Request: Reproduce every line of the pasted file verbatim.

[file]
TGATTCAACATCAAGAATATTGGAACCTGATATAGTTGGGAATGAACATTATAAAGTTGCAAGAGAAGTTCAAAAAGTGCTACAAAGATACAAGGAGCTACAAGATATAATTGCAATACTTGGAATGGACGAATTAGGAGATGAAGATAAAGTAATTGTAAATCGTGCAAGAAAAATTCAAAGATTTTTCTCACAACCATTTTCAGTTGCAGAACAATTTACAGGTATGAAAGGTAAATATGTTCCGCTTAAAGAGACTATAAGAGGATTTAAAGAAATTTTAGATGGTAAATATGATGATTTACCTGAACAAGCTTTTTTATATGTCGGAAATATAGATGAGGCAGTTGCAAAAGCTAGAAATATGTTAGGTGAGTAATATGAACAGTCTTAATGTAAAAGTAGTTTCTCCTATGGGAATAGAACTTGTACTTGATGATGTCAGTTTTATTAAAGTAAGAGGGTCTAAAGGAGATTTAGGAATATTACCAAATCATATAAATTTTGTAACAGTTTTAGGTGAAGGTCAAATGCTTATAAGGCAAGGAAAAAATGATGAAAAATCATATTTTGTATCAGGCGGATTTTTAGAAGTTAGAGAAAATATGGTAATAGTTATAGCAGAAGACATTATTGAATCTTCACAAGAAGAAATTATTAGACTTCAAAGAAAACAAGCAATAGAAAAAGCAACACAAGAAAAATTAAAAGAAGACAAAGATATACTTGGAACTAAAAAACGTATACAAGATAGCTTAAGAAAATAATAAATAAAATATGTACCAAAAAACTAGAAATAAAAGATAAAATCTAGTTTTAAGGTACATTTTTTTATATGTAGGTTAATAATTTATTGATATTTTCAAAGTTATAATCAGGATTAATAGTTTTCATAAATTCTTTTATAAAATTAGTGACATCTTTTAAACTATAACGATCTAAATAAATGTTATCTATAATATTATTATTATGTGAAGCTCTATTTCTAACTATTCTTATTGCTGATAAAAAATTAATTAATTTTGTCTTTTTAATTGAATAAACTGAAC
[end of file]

TGATTCAACATCAAGAATATTGGAACCTGATATAGTTGGGAATGAACATTATAAAGTTGCAAGAGAAGTTCAAAAAGTGCTACAAAGATACAAGGAGCTACAAGATATAATTGCAATACTTGGAATGGACGAATTAGGAGATGAAGATAAAGTAATTGTAAATCGTGCAAGAAAAATTCAAAGATTTTTCTCACAACCATTTTCAGTTGCAGAACAATTTACAGGTATGAAAGGTAAATATGTTCCGCTTAAAGAGACTATAAGAGGATTTAAAGAAATTTTAGATGGTAAATATGATGATTTACCTGAACAAGCTTTTTTATATGTCGGAAATATAGATGAGGCAGTTGCAAAAGCTAGAAATATGTTAGGTGAGTAATATGAACAGTCTTAATGTAAAAGTAGTTTCTCCTATGGGAATAGAACTTGTACTTGATGATGTCAGTTTTATTAAAGTAAGAGGGTCTAAAGGAGATTTAGGAATATTACCAAATCATATAAATTTTGTAACAGTTTTAGGTGAAGGTCAAATGCTTATAAGGCAAGGAAAAAATGATGAAAAATCATATTTTGTATCAGGCGGATTTTTAGAAGTTAGAGAAAATATGGTAATAGTTATAGCAGAAGACATTATTGAATCTTCACAAGAAGAAATTATTAGACTTCAAAGAAAACAAGCAATAGAAAAAGCAACACAAGAAAAATTAAAAGAAGACAAAGATATACTTGGAACTAAAAAACGTATACAAGATAGCTTAAGAAAATAATAAATAAAATATGTACCAAAAAACTAGAAATAAAAGATAAAATCTAGTTTTAAGGTACATTTTTTTATATGTAGGTTAATAATTTATTGATATTTTCAAAGTTATAATCAGGATTAATAGTTTTCATAAATTCTTTTATAAAATTAGTGACATCTTTTAAACTATAACGATCTAAATAAATGTTATCTATAATATTATTATTATGTGAAGCTCTATTTCTAACTATTCTTATTGCTGATAAAAAATTAATTAATTTTGTCTTTTTAATTGAATAAACTGAAC